Before starting this Christmas Pâté en Croûte, organise all the necessary ingredients for the shortcrust pastry.
For the shortcrust pastry (make the day before): Place the flour and softened butter cut into cubes in the stand mixer recipient.
Add the salt...
... and knead with the flat beater.
We need to obtain a crumble consistency.
At this stage, add the whole eggs...
... the egg yolk...
... as well as 160 grams of water. Add the water gradually to obtain the right consistency.
Start mixing the ingredients at low speed with the flat beater...
... until homogeneous. If there are dry chunks at the bottom of the bowl, add the rest of the water until you get a smooth consistency.
Remove the flat beater and transfer on your worktop surface.
Work the dough (stretching and regathering) to obtain a homogeneous consistency. This will get rid of any remaining chunks of butter left in the dough.
Wrap the pastry with cling film...
... and flatten to a medium thickness.
For the stuffing (make the day before) : Remove the nerves from the duck breasts...
... and trim the layer of fat.
Cut the duck breasts into strips so they easily pass through the meat mincer.
Organise all the necessary ingredients. Remove the skin from the bacon and any small bones.
Cut the pork neck into small chunks...
... so they easily pass through the meat mincer.
Start by mincing the pork neck over a mixing bowl. I used the Kitchenaid meat mincer. The grid size will vary according to the desired texture you wish to obtain. I used a large grid Ø 6mm for a coarse texture.
Mince the bacon and the duck breasts/
The duck and pork mince is in the bowl. Set aside.
Using a knife, chop the chicken livers coarsely on a chopping board.
Add the chopped livers to the minced meat.
Season with salt...
... and ground Sichuan pepper You can grind the pepper using a food processor or mortar and pestle.
Grate the nutmeg with the Microplane Classic zester grater over the bowl. Make sure you measure the quantities accurately.
Add the Cognac...
... and combine with your fingers.
Add the whole blanched pistachios...
... and combine until incorporated.
Add the Panko breadcrumbs...
... and combine until homogeneous. Cover the surface with cling film and refrigerate overnight. This recipe requires a preparation over two days.
The next day, spread the shortcrust pastry with a rolling pin on a floured surface. Roll out the dough to dimensions that will fit your mould. For this recipe I used a pâté en croûte mould with a length of 40cm.
Wrap the pastry around the rolling pin to handle it easily.
Grease the inside of the mould with an oil spray. Spread the oil evenly with your fingers if needed.
Place the shortcrust pastry over the mould and line the inside with the pastry, easing it carefully along the sides and in the corners.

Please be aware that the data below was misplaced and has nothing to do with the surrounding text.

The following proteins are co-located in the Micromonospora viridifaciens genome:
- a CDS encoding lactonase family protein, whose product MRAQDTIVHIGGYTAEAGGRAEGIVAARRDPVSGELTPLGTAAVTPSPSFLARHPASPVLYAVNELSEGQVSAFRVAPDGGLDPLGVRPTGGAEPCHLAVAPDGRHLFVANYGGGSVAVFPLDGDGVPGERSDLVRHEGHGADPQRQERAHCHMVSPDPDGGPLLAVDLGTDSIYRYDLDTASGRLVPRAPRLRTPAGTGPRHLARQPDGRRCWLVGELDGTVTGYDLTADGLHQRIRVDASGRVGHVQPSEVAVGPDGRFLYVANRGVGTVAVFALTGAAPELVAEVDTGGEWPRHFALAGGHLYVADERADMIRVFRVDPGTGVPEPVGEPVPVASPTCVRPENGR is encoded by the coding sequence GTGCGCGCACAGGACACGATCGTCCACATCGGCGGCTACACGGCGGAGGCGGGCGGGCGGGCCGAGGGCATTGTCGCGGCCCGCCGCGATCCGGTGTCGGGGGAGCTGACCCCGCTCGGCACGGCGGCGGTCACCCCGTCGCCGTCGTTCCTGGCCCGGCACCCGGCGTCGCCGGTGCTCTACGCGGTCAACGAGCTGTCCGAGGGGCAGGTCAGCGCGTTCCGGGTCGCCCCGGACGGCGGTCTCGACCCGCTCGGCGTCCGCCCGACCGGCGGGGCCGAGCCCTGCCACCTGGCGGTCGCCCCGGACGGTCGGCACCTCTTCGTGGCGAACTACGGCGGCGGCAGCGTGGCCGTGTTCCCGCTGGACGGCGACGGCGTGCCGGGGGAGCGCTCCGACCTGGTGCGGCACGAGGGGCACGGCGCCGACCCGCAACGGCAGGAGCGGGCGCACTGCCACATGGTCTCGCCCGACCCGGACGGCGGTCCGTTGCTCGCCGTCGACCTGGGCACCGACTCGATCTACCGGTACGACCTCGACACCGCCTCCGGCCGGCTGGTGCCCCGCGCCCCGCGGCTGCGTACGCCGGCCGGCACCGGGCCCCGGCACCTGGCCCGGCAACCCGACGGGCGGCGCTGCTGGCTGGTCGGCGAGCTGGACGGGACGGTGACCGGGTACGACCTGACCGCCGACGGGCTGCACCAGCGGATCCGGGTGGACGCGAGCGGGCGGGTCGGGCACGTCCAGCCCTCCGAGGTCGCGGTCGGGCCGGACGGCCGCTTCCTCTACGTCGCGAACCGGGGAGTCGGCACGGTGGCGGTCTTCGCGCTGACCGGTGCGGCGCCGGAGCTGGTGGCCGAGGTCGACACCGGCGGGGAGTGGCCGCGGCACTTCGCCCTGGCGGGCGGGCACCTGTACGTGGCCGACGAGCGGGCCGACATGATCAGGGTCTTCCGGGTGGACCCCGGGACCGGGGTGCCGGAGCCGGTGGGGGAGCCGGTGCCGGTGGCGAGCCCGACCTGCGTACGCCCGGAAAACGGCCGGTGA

This is what the result should look like at this stage.
Leave a pastry excess of 1 or 2cm on top of the mould. Discard the pastry scraps with scissors.
Roll the pastry excess around the trim to create a border. The seal of the roll should be on the inside of the pâté.
Crimp the pastry border with your fingers to create a scalloped effect. You can also use a pastry crimper. The border should be high enough to contain a layer of jelly on top.
The result should be as shown in the photo.
Take the stuffing out of the fridge and fill the pâté mould, pressing it with your fingers to get rid of air bubbles...
... and fill up to the top. The stuffing should reach just below the pastry border. The quantities listed in this recipe allow you to make a pâté en croûte with a length of 40cm.
For the glaze: Mix an egg yolk with a little bit of milk or whipping cream. Apply the eggwash over the pastry border with a brush.
Flatten the surface of the stuffing with a rubber spatula.
Place in a fan-assisted oven preheated to 215°C and cook for 20 minutes. Reduce the temperature down to 170°C and continue cooking for 1 hour and 15 minutes.
When cooked, remove the mould from the oven...
... and leave to cool at room temperature.
Tip the warm pâté over a bowl to get rid of the cooking juice. This cooking juice would bring too much moisture to the pâté.
For the clear jelly: Bring the water and clear jelly powder to a boil while mixing with a whisk. Add the Madeira wine. Pour the jelly (cold but not jellied) on top of the pâté, as shown in the photo. Reserve in the fridge to set. Once the jelly has set, repeat the operation if there are some gaps left to fill on the surface.
Release the pâté from the mould.
Using a serrated knife, cut the pâté into regular slices. Take extra precautions not to break the pastry border on top.
Arrange the pâté slices on a serving plate.
Reserve in the fridge until ready to serve. Bon appétit!